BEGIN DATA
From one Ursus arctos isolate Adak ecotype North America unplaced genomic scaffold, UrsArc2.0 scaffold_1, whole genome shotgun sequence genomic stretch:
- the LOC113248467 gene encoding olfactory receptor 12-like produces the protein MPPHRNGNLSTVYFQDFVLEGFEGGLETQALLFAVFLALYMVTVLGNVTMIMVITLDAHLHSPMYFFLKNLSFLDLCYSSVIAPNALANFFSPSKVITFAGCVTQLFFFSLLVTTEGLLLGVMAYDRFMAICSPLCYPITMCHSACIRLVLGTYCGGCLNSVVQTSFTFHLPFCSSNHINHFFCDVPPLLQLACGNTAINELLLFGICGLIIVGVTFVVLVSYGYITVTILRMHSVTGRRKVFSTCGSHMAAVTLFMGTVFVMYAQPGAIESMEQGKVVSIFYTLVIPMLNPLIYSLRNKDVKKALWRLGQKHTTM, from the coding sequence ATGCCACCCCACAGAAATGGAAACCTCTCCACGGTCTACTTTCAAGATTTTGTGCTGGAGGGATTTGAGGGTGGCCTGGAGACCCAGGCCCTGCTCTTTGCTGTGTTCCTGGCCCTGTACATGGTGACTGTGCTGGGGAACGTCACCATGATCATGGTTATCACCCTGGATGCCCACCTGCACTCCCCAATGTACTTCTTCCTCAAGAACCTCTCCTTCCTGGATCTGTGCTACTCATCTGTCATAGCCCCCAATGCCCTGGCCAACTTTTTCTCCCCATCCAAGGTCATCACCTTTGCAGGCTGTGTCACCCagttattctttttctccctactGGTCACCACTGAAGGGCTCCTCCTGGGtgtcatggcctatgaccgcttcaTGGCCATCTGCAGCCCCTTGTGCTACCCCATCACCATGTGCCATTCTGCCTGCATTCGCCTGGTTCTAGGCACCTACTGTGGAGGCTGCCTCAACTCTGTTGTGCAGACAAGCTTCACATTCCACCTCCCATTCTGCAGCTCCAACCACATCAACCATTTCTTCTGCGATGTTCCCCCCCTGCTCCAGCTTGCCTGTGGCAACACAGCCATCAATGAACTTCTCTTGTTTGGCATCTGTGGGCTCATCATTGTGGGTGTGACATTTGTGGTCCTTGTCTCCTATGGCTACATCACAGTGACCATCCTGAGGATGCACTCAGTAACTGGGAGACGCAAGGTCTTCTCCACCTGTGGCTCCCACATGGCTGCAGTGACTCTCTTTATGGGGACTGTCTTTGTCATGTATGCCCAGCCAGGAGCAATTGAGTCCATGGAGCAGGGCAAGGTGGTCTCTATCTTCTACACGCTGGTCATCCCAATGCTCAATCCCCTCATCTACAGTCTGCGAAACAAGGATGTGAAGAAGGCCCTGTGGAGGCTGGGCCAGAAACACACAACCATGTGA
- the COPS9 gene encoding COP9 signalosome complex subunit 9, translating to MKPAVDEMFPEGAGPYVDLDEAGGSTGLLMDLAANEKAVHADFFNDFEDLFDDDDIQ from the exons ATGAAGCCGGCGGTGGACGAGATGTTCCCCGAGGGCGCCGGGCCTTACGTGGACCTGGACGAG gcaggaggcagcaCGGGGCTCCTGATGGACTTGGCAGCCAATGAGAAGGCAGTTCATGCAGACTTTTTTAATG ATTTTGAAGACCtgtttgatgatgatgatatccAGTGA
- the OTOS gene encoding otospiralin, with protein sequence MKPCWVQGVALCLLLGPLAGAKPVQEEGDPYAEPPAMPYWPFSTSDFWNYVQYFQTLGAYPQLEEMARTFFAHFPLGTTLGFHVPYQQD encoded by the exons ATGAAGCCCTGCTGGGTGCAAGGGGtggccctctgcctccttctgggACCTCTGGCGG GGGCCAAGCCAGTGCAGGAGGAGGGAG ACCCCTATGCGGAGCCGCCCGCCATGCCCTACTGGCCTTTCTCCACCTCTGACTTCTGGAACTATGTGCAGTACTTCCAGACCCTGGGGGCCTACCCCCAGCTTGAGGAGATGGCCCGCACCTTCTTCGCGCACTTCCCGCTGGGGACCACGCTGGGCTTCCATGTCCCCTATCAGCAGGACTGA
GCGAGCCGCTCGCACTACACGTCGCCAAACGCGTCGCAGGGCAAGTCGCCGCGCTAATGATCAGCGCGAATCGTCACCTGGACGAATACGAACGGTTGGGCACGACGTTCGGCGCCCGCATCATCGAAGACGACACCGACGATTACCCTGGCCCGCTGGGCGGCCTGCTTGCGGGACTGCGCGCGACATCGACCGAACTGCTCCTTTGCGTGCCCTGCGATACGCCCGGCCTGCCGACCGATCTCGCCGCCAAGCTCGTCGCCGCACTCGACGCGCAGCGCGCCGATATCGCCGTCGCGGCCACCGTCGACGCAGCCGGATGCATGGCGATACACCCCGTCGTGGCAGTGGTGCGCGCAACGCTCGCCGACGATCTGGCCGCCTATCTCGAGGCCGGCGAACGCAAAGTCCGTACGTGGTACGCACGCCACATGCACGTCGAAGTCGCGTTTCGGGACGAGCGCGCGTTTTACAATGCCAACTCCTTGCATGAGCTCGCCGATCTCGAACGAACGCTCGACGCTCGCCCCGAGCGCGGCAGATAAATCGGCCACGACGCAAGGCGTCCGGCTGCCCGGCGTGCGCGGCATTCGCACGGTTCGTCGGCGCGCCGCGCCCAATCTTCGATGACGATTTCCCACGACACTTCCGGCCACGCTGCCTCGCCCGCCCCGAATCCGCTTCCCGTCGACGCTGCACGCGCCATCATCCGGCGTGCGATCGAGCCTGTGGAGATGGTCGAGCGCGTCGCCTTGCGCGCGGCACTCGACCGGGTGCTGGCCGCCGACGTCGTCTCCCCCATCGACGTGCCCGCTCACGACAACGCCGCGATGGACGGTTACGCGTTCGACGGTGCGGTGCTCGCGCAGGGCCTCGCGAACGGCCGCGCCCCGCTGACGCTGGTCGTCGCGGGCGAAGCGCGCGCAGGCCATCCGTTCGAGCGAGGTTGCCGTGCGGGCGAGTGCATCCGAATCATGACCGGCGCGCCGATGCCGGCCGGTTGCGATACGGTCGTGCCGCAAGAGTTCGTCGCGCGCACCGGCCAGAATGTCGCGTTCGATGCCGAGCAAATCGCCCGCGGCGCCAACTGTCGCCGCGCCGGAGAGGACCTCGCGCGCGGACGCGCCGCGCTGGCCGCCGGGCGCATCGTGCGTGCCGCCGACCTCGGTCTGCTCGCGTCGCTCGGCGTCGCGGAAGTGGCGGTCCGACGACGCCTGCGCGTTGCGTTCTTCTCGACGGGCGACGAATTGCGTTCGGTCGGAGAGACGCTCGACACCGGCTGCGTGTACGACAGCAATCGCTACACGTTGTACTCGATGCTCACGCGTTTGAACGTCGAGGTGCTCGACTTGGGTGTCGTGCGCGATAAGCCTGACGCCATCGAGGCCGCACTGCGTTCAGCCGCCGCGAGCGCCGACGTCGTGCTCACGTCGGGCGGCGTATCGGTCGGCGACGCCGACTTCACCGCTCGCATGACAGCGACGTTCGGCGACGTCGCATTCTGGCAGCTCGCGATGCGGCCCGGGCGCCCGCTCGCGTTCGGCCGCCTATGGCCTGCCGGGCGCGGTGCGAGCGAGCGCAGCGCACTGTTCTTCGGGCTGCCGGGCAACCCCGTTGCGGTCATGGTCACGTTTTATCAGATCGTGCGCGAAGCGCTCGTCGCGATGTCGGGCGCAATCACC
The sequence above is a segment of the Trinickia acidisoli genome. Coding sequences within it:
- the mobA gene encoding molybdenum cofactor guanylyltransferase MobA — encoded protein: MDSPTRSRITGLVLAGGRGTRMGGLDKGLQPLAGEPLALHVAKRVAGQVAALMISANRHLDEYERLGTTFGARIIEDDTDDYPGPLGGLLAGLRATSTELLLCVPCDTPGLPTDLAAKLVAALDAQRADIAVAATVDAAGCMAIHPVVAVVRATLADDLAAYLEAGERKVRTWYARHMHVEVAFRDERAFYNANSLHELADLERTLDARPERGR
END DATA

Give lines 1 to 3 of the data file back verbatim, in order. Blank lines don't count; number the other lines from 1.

From one Ursus arctos isolate Adak ecotype North America unplaced genomic scaffold, UrsArc2.0 scaffold_1, whole genome shotgun sequence genomic stretch:
- the LOC113248467 gene encoding olfactory receptor 12-like produces the protein MPPHRNGNLSTVYFQDFVLEGFEGGLETQALLFAVFLALYMVTVLGNVTMIMVITLDAHLHSPMYFFLKNLSFLDLCYSSVIAPNALANFFSPSKVITFAGCVTQLFFFSLLVTTEGLLLGVMAYDRFMAICSPLCYPITMCHSACIRLVLGTYCGGCLNSVVQTSFTFHLPFCSSNHINHFFCDVPPLLQLACGNTAINELLLFGICGLIIVGVTFVVLVSYGYITVTILRMHSVTGRRKVFSTCGSHMAAVTLFMGTVFVMYAQPGAIESMEQGKVVSIFYTLVIPMLNPLIYSLRNKDVKKALWRLGQKHTTM, from the coding sequence ATGCCACCCCACAGAAATGGAAACCTCTCCACGGTCTACTTTCAAGATTTTGTGCTGGAGGGATTTGAGGGTGGCCTGGAGACCCAGGCCCTGCTCTTTGCTGTGTTCCTGGCCCTGTACATGGTGACTGTGCTGGGGAACGTCACCATGATCATGGTTATCACCCTGGATGCCCACCTGCACTCCCCAATGTACTTCTTCCTCAAGAACCTCTCCTTCCTGGATCTGTGCTACTCATCTGTCATAGCCCCCAATGCCCTGGCCAACTTTTTCTCCCCATCCAAGGTCATCACCTTTGCAGGCTGTGTCACCCagttattctttttctccctactGGTCACCACTGAAGGGCTCCTCCTGGGtgtcatggcctatgaccgcttcaTGGCCATCTGCAGCCCCTTGTGCTACCCCATCACCATGTGCCATTCTGCCTGCATTCGCCTGGTTCTAGGCACCTACTGTGGAGGCTGCCTCAACTCTGTTGTGCAGACAAGCTTCACATTCCACCTCCCATTCTGCAGCTCCAACCACATCAACCATTTCTTCTGCGATGTTCCCCCCCTGCTCCAGCTTGCCTGTGGCAACACAGCCATCAATGAACTTCTCTTGTTTGGCATCTGTGGGCTCATCATTGTGGGTGTGACATTTGTGGTCCTTGTCTCCTATGGCTACATCACAGTGACCATCCTGAGGATGCACTCAGTAACTGGGAGACGCAAGGTCTTCTCCACCTGTGGCTCCCACATGGCTGCAGTGACTCTCTTTATGGGGACTGTCTTTGTCATGTATGCCCAGCCAGGAGCAATTGAGTCCATGGAGCAGGGCAAGGTGGTCTCTATCTTCTACACGCTGGTCATCCCAATGCTCAATCCCCTCATCTACAGTCTGCGAAACAAGGATGTGAAGAAGGCCCTGTGGAGGCTGGGCCAGAAACACACAACCATGTGA
- the COPS9 gene encoding COP9 signalosome complex subunit 9, translating to MKPAVDEMFPEGAGPYVDLDEAGGSTGLLMDLAANEKAVHADFFNDFEDLFDDDDIQ from the exons ATGAAGCCGGCGGTGGACGAGATGTTCCCCGAGGGCGCCGGGCCTTACGTGGACCTGGACGAG gcaggaggcagcaCGGGGCTCCTGATGGACTTGGCAGCCAATGAGAAGGCAGTTCATGCAGACTTTTTTAATG ATTTTGAAGACCtgtttgatgatgatgatatccAGTGA